Life in the Unfast Lane
Though hurt by car slump, Flint still “boisterous”
By Garth Johnston -- Broadcasting & Cable, 11/19/2006 7:00:00 PM
With the American auto industry in a sustained depression, business isn’t exactly booming in Flint, Mich., the 66th-largest broadcast market in the country. But it isn’t a complete bust either.
Like operations in nearby Detroit, the GM plant in Flint has been downsized, and auto-parts maker Delphi filed for bankruptcy last year. Still, “the advertising market is fairly boisterous,” says Thomas Bryson, president/general manager of ABC-owned WJRT.
Last year, stations took in $50.8 million in revenue, according to BIA Financial. That’s low for a market Flint’s size but perhaps not surprising given GM’s woes. Advertising is “holding its own” this year, says Bryson. “It’s just not growing like in other markets.”
In a two-company town, it’s fitting that the local-news competition is dominated by two stations, WJRT and Meredith Corp.’s CBS affiliate WNEM. In distant third place is NBC affiliate WEYI, owned by Barrington Broadcasting, which also owns the area’s local CW affiliate WBSF.
Because Flint is a company town where people either are or are related to “former or current employees,” says Bryson, “GM doesn’t have a great mandate to advertise in the market. Most are pretty guaranteed customers.”
For the same reason, other manufacturers stay away, too. However, dealerships do provide a steady cash flow. And this year, Flint stations got some boost from the midterm elections, but there was not the kind of frenzied political buying that occurred in other markets.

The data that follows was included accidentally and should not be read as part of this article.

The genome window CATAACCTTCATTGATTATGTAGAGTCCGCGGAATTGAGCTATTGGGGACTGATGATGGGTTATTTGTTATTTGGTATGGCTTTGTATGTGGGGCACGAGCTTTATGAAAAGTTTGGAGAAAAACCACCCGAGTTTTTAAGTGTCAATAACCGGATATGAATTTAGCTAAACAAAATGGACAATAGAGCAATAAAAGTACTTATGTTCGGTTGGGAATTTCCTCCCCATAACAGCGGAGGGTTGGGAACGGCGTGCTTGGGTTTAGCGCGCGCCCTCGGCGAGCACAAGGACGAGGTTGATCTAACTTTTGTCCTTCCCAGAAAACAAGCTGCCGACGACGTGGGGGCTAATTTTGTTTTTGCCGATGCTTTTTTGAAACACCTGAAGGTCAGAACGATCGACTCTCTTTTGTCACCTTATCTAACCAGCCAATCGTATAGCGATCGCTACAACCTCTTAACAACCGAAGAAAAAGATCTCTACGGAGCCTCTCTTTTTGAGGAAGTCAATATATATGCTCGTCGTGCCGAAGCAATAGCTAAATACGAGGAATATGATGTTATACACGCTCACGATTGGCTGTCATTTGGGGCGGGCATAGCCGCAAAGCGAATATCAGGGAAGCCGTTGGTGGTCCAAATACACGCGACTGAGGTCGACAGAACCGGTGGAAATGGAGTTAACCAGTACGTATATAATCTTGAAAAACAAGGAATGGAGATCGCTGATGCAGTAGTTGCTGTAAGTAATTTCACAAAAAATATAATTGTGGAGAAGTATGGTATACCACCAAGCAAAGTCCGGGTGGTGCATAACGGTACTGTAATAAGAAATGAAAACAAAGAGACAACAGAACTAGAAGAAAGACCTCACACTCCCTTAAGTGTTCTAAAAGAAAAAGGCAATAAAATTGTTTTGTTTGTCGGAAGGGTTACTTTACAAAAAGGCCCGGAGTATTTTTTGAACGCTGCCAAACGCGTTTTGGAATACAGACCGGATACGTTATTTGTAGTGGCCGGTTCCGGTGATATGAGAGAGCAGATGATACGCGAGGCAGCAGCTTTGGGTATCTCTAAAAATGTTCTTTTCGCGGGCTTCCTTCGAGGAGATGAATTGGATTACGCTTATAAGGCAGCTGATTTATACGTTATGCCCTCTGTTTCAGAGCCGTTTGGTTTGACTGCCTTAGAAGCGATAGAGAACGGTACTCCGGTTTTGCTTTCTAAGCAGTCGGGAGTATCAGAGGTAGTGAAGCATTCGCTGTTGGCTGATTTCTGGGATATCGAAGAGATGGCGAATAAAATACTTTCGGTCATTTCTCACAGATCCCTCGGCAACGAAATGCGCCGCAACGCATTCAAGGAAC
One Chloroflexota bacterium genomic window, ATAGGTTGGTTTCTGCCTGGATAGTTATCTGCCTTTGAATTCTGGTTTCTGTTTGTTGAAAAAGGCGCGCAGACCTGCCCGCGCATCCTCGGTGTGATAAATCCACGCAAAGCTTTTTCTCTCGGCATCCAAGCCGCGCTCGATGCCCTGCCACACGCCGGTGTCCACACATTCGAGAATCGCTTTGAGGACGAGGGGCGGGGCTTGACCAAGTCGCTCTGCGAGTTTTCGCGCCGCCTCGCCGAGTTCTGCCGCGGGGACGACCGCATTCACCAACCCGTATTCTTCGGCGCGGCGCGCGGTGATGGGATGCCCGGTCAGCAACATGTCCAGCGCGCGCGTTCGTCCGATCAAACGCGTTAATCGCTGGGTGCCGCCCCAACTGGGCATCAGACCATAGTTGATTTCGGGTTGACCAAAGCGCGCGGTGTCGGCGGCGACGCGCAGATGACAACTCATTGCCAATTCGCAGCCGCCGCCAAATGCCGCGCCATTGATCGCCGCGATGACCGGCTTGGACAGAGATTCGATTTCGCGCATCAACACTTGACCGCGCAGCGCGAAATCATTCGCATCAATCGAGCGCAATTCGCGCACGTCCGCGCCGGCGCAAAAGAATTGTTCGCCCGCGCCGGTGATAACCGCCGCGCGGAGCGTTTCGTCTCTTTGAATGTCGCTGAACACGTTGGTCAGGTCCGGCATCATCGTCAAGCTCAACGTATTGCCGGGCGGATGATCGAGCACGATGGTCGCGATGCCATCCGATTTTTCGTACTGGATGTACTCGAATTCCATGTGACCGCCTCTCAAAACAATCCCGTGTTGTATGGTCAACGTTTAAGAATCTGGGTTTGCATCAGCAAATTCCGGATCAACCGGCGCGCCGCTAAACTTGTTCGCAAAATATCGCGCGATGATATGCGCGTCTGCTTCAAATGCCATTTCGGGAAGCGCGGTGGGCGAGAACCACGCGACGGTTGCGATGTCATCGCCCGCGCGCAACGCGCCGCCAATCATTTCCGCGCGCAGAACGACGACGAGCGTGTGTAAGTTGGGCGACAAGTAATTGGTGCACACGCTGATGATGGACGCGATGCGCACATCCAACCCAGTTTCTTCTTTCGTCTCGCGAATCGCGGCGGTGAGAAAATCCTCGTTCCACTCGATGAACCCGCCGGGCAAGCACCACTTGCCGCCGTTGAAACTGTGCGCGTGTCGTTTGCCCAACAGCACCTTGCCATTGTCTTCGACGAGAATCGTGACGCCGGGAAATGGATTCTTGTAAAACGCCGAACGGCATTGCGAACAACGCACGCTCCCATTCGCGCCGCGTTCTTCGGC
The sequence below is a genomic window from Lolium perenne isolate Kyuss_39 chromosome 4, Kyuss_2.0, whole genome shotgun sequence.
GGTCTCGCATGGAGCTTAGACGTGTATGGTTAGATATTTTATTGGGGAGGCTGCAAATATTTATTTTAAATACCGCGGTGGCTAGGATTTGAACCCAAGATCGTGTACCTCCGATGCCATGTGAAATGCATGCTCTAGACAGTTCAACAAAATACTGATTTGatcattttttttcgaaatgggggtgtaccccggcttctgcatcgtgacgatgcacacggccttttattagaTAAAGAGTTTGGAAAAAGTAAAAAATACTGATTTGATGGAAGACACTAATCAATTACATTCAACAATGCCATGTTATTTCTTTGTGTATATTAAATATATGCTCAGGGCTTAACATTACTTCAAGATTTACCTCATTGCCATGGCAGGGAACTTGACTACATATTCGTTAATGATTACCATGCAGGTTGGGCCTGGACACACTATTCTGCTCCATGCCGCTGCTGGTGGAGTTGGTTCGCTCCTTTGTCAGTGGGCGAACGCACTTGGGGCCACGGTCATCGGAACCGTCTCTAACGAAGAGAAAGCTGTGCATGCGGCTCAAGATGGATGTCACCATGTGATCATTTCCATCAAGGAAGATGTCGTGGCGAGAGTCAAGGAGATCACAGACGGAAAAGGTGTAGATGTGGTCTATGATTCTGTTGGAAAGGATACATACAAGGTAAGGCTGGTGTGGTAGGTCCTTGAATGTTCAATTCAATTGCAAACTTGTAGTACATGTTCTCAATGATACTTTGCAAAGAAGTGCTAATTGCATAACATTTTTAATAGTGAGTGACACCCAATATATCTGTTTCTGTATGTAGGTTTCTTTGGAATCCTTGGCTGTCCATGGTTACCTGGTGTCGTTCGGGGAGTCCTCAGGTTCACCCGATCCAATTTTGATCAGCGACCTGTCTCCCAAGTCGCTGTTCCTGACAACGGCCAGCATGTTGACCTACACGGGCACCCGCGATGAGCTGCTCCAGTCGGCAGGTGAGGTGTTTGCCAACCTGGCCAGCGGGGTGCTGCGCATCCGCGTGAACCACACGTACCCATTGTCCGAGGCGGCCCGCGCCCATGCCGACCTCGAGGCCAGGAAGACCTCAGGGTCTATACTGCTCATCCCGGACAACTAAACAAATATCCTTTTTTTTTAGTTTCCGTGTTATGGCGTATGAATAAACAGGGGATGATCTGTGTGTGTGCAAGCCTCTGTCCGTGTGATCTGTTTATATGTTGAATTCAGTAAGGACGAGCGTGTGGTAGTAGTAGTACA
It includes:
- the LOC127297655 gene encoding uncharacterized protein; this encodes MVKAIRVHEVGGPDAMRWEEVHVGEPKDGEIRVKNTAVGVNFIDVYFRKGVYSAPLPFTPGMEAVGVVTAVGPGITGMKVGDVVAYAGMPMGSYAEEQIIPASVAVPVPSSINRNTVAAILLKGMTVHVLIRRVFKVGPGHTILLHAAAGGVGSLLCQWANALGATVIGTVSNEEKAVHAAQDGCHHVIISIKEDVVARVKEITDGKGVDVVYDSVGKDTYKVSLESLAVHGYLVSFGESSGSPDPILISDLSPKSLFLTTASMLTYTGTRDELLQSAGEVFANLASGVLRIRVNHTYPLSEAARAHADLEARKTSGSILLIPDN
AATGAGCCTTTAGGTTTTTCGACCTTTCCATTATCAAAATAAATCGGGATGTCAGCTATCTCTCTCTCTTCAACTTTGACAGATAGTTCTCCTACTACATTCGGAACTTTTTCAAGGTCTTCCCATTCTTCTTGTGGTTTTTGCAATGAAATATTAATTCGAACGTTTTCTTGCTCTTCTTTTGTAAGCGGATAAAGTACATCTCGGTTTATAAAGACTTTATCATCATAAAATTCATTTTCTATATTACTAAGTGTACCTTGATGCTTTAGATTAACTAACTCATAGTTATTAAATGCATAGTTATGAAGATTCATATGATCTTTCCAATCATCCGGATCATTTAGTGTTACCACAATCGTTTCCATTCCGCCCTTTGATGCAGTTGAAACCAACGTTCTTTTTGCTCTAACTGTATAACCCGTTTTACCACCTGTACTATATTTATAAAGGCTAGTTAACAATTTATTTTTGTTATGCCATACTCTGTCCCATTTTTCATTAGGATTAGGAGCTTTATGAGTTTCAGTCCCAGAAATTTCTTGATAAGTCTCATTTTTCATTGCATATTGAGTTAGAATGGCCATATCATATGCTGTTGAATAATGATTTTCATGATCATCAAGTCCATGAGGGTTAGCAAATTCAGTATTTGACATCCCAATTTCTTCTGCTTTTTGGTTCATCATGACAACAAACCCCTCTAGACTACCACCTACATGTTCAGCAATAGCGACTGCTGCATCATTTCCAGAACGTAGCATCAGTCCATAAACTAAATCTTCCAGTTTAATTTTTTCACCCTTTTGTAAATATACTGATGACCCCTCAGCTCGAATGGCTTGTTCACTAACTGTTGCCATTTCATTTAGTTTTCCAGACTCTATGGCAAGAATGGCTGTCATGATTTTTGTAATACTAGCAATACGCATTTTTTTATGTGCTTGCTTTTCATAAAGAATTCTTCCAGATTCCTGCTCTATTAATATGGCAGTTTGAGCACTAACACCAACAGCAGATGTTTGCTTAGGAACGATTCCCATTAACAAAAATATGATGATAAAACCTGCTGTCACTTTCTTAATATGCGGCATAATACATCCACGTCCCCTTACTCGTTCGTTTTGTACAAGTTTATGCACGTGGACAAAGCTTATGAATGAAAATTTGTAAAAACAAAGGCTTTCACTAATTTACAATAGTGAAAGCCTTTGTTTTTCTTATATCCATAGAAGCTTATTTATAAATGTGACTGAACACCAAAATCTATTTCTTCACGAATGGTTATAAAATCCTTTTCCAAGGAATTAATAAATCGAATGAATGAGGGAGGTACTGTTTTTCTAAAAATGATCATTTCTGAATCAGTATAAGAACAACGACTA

WJRT and WNEM are hyper-competitive at all times, regularly trading the top spots in all dayparts. For the past two years, WJRT has won with its morning newscasts, while WNEM has won the key 11 p.m. broadcast. In the May books, however, they were dead even at noon, where each had an 8 rating/29 share in households, and at 6 p.m., where each pulled in a 12/27.
For the past two years, WNEM’s 5 p.m. news won, but now that lead seems less secure. After logging a dismal 1/4 household rating for its 4 p.m. broadcast of The Jane Pauley Show in May 2005 against WNEM’s broadcast of The Oprah Winfrey Show, WJRT went to a 4 p.m. newscast. In this year’s May books, First at Four managed a 4/15, while Oprah dipped from 9/31 to 8/27.
Since May, WNEM has also been producing a 10 p.m. newscast for WSMH, the Fox affiliate owned by Sinclair Broadcast Group. The results satisfy WNEM VP/General Manager Al Blinke: “In May and in the July book, we saw ratings growth in all key demos.”
WNEM is running MyNetworkTV on its digital channel. WJRT is trying to draw attention to its digital channel with distinct programming, ranging from expanded news features to unusual syndicated shows, such as San Francisco-based talk show View From the Bay. “Our goal is to eventually program it as an entirely new station,” says Bryson. “If we didn’t do it differently, why would people watch?”
On Election Night, both stations directed viewers to their Websites for expanded content; WNEM’s site streamed live video from the studio of all-news WNEM(AM). Says Blinke, “It definitely did bring in people.”
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